The Lord knows I try my best to stay positive. It is a difficult thing to do these days and the best antidote I’ve found is the reading of good books and much prayer. It’s all too easy to fall into despair as Denethor, as pointed out in this wonderful piece by T.M. Doran. As a commenter beneath the article wrote: I often find myself falling dreadfully near to Denethor’s despair (until now never having made that comparison!!). But how could it be otherwise, as I’m getting most of my information from our own day’s Palantír — an information source under the complete control of the enemy.
A brilliant analysis of our modern use of media. Any media. There are days when I swear it can’t get any worse on Twitter and then I’m proven wrong the next day.
So I’ve thrown a cover over the seeing stone and limit my peeks as best I can.
An immediate benefit I attribute to my reading is coming across nuggets, phrases or whole paragraphs that bring you to pause, reread it again slowly, and either highlight the words or write them down in a journal. (Or at times in my case, talk-to-text them into your iPhone’s Notes program or snap a picture of the page and email it to myself for later use.)
The old Baltimore Catechism stated that “To gain the happiness of heaven we must know, love, and serve God in this world.”
It is with that thought in mind that made me write the following passage down and place it in my Sunday Missal so that I might add it to my prayers before Mass, because I succinctly and directly mean every single word:
O Holy Mother, stand by me now at Mass time, when Christ comes to me, as thou didst minister to Thy infant Lord–as Thou didst hang upon His words when He grew up, as Thou wast found under His cross. Stand by me, Holy Mother, that I may gain somewhat of thy purity, thy innocence, thy faith, and He may be the one object of my love and my adoration, as He was of thine.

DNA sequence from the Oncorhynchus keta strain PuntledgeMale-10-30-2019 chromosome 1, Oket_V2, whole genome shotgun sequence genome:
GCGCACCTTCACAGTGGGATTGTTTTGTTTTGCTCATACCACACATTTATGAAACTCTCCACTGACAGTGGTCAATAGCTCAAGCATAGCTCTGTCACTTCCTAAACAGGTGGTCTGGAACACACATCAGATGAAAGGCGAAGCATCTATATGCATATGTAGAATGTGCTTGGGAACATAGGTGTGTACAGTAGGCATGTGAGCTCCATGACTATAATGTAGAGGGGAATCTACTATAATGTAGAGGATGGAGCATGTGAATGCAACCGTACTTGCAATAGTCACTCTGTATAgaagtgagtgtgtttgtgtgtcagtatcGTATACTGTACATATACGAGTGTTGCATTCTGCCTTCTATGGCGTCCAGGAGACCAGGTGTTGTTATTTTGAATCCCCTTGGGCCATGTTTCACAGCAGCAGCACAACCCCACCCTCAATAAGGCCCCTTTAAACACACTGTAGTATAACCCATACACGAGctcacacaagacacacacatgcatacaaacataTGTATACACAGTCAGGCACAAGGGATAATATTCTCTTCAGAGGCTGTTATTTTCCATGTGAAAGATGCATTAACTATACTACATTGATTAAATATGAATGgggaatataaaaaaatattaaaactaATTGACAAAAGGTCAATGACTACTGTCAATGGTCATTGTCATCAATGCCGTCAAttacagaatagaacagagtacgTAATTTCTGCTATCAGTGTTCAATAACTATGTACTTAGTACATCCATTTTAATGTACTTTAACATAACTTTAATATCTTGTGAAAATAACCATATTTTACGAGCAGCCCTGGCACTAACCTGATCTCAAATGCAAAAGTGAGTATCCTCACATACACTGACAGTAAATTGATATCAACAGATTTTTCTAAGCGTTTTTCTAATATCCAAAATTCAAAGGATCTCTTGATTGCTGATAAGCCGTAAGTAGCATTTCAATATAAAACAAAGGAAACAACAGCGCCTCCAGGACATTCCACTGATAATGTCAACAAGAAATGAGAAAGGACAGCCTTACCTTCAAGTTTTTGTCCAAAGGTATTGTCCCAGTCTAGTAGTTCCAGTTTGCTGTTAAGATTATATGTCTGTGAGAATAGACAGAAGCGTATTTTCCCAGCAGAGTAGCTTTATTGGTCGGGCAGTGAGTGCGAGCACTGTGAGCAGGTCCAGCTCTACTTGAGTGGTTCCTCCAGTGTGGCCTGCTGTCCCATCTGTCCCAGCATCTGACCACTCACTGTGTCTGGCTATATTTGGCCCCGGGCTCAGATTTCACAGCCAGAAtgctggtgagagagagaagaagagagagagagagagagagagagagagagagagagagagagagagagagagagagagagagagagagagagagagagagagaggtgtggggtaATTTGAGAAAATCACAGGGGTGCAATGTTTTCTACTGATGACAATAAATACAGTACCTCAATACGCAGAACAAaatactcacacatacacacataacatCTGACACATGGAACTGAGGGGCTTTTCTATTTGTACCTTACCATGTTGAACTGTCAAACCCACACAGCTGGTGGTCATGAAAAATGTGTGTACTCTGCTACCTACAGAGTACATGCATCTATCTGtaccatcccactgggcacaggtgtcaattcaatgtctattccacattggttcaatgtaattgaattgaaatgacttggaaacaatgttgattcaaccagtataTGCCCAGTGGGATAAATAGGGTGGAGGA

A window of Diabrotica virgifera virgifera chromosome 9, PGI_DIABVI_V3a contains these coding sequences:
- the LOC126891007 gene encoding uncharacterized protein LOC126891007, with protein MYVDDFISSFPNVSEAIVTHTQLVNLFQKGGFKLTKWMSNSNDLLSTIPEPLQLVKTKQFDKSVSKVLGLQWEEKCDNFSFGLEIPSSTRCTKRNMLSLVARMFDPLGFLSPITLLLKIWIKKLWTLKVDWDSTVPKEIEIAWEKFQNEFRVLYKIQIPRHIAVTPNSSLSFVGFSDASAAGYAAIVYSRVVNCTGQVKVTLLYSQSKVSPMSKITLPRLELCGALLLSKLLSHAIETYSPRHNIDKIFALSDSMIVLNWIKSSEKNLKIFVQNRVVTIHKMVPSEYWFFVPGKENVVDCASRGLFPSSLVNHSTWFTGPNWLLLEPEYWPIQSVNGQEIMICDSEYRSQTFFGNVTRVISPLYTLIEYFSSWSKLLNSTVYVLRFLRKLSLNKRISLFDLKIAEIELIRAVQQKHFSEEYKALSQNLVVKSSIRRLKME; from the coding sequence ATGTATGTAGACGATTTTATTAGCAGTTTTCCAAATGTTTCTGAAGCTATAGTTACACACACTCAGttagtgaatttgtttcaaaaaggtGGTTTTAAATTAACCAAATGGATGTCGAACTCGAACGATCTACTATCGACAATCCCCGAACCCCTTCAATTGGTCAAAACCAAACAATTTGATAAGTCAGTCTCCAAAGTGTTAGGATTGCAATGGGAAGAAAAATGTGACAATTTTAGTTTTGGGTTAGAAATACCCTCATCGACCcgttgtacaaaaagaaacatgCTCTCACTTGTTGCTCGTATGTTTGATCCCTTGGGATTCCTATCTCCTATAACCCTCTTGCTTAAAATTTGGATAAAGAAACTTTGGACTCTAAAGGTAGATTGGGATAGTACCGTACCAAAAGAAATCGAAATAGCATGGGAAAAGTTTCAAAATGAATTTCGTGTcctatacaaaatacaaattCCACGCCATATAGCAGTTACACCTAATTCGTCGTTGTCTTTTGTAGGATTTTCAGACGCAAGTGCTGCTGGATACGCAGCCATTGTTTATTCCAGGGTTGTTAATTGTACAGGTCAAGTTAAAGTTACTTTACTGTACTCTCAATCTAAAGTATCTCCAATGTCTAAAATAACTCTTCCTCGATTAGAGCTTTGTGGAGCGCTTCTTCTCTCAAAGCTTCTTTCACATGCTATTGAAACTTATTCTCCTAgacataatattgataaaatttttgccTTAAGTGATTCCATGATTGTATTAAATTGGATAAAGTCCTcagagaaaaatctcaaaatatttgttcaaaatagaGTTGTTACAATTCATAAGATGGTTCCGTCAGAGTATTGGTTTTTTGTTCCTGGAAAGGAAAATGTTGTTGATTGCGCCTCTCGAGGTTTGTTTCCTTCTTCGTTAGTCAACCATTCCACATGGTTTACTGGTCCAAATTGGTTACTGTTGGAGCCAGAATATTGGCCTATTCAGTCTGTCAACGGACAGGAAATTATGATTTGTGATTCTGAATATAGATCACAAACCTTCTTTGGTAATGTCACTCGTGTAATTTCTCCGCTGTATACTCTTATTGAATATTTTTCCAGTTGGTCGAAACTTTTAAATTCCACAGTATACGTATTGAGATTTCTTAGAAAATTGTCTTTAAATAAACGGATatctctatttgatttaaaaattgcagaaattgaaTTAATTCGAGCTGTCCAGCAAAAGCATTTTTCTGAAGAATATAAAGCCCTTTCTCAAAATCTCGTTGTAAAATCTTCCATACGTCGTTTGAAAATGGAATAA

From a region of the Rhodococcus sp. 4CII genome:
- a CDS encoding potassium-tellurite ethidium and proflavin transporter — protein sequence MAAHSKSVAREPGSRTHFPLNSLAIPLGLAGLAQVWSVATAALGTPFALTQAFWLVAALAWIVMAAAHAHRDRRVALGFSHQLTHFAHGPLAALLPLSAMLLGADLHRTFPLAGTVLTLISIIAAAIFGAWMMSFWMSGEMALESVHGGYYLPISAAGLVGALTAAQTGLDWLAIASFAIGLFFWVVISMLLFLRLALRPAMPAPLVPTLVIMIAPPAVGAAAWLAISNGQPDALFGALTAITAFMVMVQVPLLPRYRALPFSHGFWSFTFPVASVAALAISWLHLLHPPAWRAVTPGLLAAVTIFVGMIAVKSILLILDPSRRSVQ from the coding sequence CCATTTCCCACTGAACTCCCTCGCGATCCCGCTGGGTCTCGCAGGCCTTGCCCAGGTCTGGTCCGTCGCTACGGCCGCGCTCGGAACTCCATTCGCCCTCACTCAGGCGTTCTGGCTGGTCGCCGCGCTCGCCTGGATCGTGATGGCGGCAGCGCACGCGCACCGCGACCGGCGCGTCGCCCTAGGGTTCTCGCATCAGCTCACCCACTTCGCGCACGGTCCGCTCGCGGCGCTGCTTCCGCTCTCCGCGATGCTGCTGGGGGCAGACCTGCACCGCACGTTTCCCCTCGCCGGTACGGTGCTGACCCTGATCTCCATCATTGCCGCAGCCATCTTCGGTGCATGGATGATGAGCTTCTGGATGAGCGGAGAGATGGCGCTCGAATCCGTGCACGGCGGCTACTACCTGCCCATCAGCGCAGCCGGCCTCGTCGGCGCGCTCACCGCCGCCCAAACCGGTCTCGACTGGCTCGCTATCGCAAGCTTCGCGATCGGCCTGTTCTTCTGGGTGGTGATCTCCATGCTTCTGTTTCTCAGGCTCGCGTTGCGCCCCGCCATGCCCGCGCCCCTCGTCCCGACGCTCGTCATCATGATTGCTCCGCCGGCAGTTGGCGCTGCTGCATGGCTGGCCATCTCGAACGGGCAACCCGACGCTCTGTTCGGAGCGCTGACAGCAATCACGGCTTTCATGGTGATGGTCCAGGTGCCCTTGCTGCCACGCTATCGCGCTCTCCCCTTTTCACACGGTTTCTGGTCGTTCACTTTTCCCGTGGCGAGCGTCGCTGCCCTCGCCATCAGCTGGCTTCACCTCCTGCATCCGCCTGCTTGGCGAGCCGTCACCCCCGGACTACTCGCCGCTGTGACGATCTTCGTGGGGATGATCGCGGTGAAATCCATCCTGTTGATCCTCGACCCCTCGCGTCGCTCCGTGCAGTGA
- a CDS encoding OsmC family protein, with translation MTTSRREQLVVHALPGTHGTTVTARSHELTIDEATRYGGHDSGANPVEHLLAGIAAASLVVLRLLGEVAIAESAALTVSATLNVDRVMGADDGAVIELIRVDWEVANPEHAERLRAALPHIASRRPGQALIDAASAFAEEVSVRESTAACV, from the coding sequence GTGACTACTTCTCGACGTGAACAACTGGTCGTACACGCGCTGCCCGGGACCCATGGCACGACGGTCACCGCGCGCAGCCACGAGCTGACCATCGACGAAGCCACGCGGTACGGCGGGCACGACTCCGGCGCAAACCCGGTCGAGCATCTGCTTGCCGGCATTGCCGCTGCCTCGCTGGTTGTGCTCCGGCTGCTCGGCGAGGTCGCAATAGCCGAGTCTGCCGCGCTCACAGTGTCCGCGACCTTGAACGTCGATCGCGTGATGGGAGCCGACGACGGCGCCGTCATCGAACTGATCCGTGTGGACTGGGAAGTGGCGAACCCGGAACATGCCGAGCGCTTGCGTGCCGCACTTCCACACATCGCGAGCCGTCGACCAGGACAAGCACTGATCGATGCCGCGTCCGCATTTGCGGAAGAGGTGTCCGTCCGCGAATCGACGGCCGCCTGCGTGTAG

–Meditations And Devotions, by Cardinal John Henry Newman. Part III: Meditations On The Christian Doctrine (Hope In God – Redeemer, paragraph 13).
There is no palantír with its fleeting images to peek into when at Mass. There is only the eternal fabric of time during which I pray for a small portion of the purity, innocence and faith held by Mary, so that I may love and adore (serve) Christ.
And while Thomas à Kempis wrote in The Imitation of Christ that “At the Day of Judgement, we shall not be asked what we have read, but what we have done; not how eloquently we have spoken, but how holily we have lived” I must echo that I do not believe I will read my way into heaven. But by reading good books I’ve found that I am able to bring order to my knowledge (wisdom) and when combined with prayer I find the strength to “do” and to “live” in a manner I pray is worthy of the Kingdom.